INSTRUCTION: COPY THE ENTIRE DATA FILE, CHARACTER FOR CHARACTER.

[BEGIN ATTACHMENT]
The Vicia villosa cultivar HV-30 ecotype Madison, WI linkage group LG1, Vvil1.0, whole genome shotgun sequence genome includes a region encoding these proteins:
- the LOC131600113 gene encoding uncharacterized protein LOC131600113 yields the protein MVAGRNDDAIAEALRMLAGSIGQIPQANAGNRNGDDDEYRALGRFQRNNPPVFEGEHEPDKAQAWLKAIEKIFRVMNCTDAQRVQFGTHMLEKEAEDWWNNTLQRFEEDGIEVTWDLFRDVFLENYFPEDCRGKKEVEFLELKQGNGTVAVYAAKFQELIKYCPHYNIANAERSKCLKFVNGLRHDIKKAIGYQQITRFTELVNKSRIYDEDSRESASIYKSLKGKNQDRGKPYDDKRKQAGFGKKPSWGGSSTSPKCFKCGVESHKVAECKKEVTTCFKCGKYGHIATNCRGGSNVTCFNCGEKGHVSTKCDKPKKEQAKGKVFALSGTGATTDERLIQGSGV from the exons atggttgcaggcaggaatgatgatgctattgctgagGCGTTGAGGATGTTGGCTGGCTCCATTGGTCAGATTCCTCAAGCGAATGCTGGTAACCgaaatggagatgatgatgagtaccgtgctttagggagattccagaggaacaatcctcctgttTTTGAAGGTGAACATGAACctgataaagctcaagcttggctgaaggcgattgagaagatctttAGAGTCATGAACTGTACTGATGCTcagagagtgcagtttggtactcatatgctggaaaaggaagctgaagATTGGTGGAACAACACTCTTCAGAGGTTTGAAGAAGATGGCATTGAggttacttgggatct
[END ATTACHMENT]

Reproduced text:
The Vicia villosa cultivar HV-30 ecotype Madison, WI linkage group LG1, Vvil1.0, whole genome shotgun sequence genome includes a region encoding these proteins:
- the LOC131600113 gene encoding uncharacterized protein LOC131600113 yields the protein MVAGRNDDAIAEALRMLAGSIGQIPQANAGNRNGDDDEYRALGRFQRNNPPVFEGEHEPDKAQAWLKAIEKIFRVMNCTDAQRVQFGTHMLEKEAEDWWNNTLQRFEEDGIEVTWDLFRDVFLENYFPEDCRGKKEVEFLELKQGNGTVAVYAAKFQELIKYCPHYNIANAERSKCLKFVNGLRHDIKKAIGYQQITRFTELVNKSRIYDEDSRESASIYKSLKGKNQDRGKPYDDKRKQAGFGKKPSWGGSSTSPKCFKCGVESHKVAECKKEVTTCFKCGKYGHIATNCRGGSNVTCFNCGEKGHVSTKCDKPKKEQAKGKVFALSGTGATTDERLIQGSGV from the exons atggttgcaggcaggaatgatgatgctattgctgagGCGTTGAGGATGTTGGCTGGCTCCATTGGTCAGATTCCTCAAGCGAATGCTGGTAACCgaaatggagatgatgatgagtaccgtgctttagggagattccagaggaacaatcctcctgttTTTGAAGGTGAACATGAACctgataaagctcaagcttggctgaaggcgattgagaagatctttAGAGTCATGAACTGTACTGATGCTcagagagtgcagtttggtactcatatgctggaaaaggaagctgaagATTGGTGGAACAACACTCTTCAGAGGTTTGAAGAAGATGGCATTGAggttacttgggatct